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Dr. Chelsea Clinton shares insights on successful social entrepreneurship at Yale Innovation Summit

June 24, 2024
by Colin Poitras

When the Clinton Foundation launched its early childhood education initiative Too Small to Fail in 2013, it turned to some unexpected business partners to help the movement succeed.

One was the national playground industry, which aligned with the Foundation to create over 1,000 literacy-rich playgrounds at local WIC centers, preschools, and parks. The playgrounds feature interactive learning stations that encourage parents and caregivers to help their children learn to read, count, and sing while they play.

Recognizing that low-income families spend about two to four hours a week at coin-operated laundromats, the Foundation also partnered with the national Coin Laundry Association to build hundreds of learning libraries in laundromats around the country. When space inside a laundromat was limited, the Foundation enlisted the help of the shipping container industry and repurposed donated containers into portable libraries that could be installed adjacent to the laundry shops.

“We are so much trying to do whatever we can with whomever we can,” Foundation Vice-Chair Dr. Chelsea Clinton, PhD, said during a recent appearance at the Yale Innovation Summit.

Clinton was one of several keynote speakers to appear at the two-day Summit, which is considered Connecticut’s largest entrepreneurship event, attracting over 2,000 innovators, investors, and industry leaders from around the country. The daughter of former President Bill Clinton and former Secretary of State Hillary Clinton, Chelsea Clinton has a Master of Public Health degree from Columbia University and a PhD in international relations from Oxford University. She is also a best-selling author, philanthropist, and venture capitalist who teaches as an adjunct professor at Columbia’s Mailman School of Public Health. Clinton spoke with Yale School of Public Health Dean Megan L. Ranney, MD, about championing health equity through innovation during her Summit appearance.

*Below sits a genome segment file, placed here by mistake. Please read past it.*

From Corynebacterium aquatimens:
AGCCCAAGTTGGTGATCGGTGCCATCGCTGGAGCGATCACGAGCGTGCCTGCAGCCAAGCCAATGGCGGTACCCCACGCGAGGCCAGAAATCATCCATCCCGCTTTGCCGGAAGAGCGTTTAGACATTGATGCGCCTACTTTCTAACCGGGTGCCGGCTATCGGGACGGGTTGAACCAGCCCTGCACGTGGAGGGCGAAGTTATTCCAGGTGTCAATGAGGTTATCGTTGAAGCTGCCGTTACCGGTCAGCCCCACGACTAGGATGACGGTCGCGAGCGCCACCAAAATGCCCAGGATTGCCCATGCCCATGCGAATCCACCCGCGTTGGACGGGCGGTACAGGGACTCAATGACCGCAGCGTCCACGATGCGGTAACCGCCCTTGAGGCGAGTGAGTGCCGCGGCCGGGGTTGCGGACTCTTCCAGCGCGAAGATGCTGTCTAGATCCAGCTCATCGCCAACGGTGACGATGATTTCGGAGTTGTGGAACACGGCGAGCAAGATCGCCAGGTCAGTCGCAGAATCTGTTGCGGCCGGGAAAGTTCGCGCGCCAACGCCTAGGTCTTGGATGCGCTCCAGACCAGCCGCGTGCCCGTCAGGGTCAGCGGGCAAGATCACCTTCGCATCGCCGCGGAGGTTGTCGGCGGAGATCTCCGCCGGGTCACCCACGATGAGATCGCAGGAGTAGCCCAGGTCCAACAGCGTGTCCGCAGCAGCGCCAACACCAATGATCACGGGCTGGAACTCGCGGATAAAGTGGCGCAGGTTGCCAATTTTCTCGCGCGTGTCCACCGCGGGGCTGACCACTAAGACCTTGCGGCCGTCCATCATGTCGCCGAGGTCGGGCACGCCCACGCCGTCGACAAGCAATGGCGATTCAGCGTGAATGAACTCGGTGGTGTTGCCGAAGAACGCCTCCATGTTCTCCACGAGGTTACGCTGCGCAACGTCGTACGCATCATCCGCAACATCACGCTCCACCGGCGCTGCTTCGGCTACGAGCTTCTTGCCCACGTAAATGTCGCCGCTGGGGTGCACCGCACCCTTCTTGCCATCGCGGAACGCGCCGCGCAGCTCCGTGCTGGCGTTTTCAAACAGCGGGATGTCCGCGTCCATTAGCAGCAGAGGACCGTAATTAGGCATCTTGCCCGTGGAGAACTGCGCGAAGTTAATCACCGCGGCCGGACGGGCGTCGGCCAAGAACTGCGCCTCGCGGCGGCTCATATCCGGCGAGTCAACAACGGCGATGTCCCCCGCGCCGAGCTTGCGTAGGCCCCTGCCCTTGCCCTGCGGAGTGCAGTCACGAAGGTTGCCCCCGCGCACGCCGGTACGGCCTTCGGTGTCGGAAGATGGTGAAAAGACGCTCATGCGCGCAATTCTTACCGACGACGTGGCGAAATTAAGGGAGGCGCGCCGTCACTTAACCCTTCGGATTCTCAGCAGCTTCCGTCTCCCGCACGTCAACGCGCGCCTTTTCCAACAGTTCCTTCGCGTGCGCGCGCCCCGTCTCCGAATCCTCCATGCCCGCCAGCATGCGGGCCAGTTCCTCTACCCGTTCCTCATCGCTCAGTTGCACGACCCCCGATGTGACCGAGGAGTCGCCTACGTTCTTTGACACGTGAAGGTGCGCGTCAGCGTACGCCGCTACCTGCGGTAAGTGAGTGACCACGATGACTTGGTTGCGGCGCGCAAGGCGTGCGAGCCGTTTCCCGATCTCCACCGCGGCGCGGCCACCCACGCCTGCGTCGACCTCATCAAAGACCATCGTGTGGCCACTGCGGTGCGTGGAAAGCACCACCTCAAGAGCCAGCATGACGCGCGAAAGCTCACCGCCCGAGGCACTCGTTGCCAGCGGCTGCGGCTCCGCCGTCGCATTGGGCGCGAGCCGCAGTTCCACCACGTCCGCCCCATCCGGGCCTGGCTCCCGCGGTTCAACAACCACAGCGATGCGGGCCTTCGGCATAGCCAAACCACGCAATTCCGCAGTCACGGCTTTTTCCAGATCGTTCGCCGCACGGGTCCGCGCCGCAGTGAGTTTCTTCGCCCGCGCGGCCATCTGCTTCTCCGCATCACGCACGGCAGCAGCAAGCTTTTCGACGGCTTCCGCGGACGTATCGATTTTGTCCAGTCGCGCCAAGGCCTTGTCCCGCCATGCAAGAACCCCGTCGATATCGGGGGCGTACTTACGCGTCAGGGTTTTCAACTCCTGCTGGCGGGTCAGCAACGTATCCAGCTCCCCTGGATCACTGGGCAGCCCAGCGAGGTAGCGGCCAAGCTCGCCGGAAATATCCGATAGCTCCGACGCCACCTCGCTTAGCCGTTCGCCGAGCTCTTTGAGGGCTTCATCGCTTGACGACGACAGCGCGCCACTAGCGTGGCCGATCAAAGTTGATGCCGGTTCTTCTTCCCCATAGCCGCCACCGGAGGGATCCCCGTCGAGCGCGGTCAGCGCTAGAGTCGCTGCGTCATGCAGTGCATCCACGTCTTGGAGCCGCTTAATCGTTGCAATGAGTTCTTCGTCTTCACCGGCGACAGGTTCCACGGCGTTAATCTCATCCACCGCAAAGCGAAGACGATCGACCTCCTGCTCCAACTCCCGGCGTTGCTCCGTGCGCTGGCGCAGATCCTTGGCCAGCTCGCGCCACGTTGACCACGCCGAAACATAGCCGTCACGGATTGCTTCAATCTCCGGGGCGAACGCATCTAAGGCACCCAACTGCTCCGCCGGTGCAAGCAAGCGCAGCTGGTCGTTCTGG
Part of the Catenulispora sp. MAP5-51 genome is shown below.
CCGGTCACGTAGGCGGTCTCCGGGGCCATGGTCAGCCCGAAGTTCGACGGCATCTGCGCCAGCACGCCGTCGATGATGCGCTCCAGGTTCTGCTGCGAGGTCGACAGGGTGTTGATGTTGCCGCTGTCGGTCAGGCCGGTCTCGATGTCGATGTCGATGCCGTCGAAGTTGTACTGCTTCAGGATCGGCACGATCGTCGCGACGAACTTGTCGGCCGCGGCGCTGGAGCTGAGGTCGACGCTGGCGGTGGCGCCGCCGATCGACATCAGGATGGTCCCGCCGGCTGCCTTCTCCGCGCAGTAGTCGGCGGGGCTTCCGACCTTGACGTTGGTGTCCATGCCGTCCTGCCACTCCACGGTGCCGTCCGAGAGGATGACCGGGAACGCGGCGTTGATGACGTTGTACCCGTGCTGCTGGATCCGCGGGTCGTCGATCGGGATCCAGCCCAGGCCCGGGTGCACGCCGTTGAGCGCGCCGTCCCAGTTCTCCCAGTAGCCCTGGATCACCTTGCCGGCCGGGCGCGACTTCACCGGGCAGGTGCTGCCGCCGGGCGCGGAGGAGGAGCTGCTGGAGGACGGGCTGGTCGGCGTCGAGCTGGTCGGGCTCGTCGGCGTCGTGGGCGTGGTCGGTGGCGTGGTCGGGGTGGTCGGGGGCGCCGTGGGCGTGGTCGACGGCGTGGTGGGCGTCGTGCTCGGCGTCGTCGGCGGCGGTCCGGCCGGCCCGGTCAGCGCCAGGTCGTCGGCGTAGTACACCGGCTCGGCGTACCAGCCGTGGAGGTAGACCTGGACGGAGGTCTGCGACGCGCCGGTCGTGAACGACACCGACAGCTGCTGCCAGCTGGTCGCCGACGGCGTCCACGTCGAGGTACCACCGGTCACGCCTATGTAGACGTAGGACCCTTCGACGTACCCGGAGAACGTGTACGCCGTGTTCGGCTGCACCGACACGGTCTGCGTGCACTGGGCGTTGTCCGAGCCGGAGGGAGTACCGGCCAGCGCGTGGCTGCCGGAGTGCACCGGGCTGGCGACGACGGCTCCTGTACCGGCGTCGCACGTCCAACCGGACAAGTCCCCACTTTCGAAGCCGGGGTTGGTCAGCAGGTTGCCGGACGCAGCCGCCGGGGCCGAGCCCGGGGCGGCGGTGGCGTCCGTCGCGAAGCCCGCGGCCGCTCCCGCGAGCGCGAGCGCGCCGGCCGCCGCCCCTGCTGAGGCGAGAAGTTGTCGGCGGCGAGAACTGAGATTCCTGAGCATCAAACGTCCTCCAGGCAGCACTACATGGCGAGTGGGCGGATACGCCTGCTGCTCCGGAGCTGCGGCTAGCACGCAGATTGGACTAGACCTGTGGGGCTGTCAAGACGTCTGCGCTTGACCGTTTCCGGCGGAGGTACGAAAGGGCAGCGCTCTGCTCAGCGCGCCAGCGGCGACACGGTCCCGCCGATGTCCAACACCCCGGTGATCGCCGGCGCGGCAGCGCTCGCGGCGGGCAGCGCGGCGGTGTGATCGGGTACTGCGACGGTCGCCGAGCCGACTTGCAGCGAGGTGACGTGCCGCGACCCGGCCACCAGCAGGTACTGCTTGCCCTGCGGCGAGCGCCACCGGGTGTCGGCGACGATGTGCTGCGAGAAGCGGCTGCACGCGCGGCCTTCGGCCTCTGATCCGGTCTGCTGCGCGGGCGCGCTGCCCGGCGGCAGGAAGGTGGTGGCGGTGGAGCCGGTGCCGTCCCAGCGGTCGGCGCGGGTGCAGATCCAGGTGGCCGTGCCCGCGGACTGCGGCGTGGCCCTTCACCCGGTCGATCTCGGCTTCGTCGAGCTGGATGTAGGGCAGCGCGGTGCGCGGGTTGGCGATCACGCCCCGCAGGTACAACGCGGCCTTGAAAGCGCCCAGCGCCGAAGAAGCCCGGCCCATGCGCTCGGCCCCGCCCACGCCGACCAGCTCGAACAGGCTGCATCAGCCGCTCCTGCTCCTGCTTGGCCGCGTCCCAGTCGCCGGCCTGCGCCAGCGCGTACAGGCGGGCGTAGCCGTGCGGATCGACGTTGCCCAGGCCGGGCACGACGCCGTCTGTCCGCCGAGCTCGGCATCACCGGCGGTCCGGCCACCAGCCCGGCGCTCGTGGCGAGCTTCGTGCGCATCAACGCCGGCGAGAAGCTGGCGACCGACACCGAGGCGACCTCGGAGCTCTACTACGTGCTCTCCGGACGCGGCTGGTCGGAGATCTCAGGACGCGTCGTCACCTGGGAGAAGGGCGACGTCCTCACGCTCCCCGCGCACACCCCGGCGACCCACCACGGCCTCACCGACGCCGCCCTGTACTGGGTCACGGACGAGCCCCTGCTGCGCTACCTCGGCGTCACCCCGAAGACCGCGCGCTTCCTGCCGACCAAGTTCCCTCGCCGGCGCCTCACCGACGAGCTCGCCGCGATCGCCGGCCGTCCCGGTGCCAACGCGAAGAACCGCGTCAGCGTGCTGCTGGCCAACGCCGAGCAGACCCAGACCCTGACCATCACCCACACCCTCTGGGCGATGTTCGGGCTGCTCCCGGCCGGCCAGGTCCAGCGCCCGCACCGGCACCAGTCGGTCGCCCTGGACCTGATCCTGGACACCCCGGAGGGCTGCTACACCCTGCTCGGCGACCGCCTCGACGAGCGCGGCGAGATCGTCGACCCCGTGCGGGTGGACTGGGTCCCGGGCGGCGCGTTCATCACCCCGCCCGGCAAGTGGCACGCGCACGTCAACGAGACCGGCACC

Watch a complete video of Dr. Ranney’s and Dr. Clinton’s conversation here.

A Place at the Table

Whether she’s working with the Clinton Foundation or her own venture capital firm Metrodora Ventures, Clinton said inclusion and collaboration are important drivers in everything she does.

“One of the things that we always try to do is not be the only people around the table. We want to have diverse stakeholders, people who are actually living the challenge, in the room and at the table,” Clinton told Ranney during their May 29 chat. “We don't think that empathy or lived experience should be bolted on later. It should be designed in from the beginning.”

Ranney praised the Clinton Foundation for its success in confronting challenges through innovative partnerships that promote the public good, ensuring that advances in science and public health benefit everyone, especially those who have historically been overlooked or marginalized. The Foundation’s work, she said, is a great example of the creative cross-sector collaborations that are vital to the future of public health.

“When we think about social entrepreneurship, we often get stuck in one model of thinking about creating the science and then disseminating it out into the world, which is usually through philanthropy and only people who have been trained in public health or in medicine or maybe the environment,” Ranney said. “As you're describing your various streams of work…I'm struck by the ways in which you've brought different groups together and are making sure, from the get-go, that the science gets out beyond its usual beginnings in philanthropy.”

Public Support for More Partnerships